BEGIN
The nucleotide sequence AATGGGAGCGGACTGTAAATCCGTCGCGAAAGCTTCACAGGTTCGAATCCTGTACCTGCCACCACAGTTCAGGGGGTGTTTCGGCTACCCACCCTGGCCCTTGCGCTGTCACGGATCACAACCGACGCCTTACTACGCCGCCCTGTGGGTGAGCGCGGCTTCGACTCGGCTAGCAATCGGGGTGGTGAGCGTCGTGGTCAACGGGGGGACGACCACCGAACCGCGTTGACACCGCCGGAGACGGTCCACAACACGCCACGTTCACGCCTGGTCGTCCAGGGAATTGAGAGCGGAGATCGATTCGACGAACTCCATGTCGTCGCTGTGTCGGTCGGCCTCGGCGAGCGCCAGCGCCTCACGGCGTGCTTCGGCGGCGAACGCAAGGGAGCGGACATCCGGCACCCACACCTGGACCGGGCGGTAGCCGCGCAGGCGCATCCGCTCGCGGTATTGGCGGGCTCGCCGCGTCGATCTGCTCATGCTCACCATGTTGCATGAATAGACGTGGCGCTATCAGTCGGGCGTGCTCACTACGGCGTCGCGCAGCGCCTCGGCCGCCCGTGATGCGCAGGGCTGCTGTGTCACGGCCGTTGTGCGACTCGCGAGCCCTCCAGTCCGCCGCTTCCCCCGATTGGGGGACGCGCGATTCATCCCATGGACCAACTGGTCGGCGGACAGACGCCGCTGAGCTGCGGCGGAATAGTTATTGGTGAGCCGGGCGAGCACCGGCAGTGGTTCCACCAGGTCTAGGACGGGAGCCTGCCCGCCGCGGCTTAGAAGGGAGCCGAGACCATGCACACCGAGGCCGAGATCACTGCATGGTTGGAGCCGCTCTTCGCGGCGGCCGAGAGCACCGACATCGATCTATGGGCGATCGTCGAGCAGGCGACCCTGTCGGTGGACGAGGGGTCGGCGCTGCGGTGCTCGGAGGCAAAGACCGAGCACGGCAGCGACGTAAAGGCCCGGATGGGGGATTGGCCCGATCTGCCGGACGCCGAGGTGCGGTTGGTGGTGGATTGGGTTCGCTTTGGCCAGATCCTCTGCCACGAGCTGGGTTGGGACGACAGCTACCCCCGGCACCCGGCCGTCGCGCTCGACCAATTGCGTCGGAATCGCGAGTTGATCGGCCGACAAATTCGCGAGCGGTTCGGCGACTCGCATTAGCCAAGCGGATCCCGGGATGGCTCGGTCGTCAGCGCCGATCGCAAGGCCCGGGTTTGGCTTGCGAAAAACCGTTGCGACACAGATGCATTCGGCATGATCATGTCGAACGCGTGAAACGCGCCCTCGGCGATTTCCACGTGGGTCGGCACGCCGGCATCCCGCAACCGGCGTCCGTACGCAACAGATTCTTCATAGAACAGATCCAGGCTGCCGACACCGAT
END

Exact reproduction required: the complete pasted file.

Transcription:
The nucleotide sequence AATGGGAGCGGACTGTAAATCCGTCGCGAAAGCTTCACAGGTTCGAATCCTGTACCTGCCACCACAGTTCAGGGGGTGTTTCGGCTACCCACCCTGGCCCTTGCGCTGTCACGGATCACAACCGACGCCTTACTACGCCGCCCTGTGGGTGAGCGCGGCTTCGACTCGGCTAGCAATCGGGGTGGTGAGCGTCGTGGTCAACGGGGGGACGACCACCGAACCGCGTTGACACCGCCGGAGACGGTCCACAACACGCCACGTTCACGCCTGGTCGTCCAGGGAATTGAGAGCGGAGATCGATTCGACGAACTCCATGTCGTCGCTGTGTCGGTCGGCCTCGGCGAGCGCCAGCGCCTCACGGCGTGCTTCGGCGGCGAACGCAAGGGAGCGGACATCCGGCACCCACACCTGGACCGGGCGGTAGCCGCGCAGGCGCATCCGCTCGCGGTATTGGCGGGCTCGCCGCGTCGATCTGCTCATGCTCACCATGTTGCATGAATAGACGTGGCGCTATCAGTCGGGCGTGCTCACTACGGCGTCGCGCAGCGCCTCGGCCGCCCGTGATGCGCAGGGCTGCTGTGTCACGGCCGTTGTGCGACTCGCGAGCCCTCCAGTCCGCCGCTTCCCCCGATTGGGGGACGCGCGATTCATCCCATGGACCAACTGGTCGGCGGACAGACGCCGCTGAGCTGCGGCGGAATAGTTATTGGTGAGCCGGGCGAGCACCGGCAGTGGTTCCACCAGGTCTAGGACGGGAGCCTGCCCGCCGCGGCTTAGAAGGGAGCCGAGACCATGCACACCGAGGCCGAGATCACTGCATGGTTGGAGCCGCTCTTCGCGGCGGCCGAGAGCACCGACATCGATCTATGGGCGATCGTCGAGCAGGCGACCCTGTCGGTGGACGAGGGGTCGGCGCTGCGGTGCTCGGAGGCAAAGACCGAGCACGGCAGCGACGTAAAGGCCCGGATGGGGGATTGGCCCGATCTGCCGGACGCCGAGGTGCGGTTGGTGGTGGATTGGGTTCGCTTTGGCCAGATCCTCTGCCACGAGCTGGGTTGGGACGACAGCTACCCCCGGCACCCGGCCGTCGCGCTCGACCAATTGCGTCGGAATCGCGAGTTGATCGGCCGACAAATTCGCGAGCGGTTCGGCGACTCGCATTAGCCAAGCGGATCCCGGGATGGCTCGGTCGTCAGCGCCGATCGCAAGGCCCGGGTTTGGCTTGCGAAAAACCGTTGCGACACAGATGCATTCGGCATGATCATGTCGAACGCGTGAAACGCGCCCTCGGCGATTTCCACGTGGGTCGGCACGCCGGCATCCCGCAACCGGCGTCCGTACGCAACAGATTCTTCATAGAACAGATCCAGGCTGCCGACACCGAT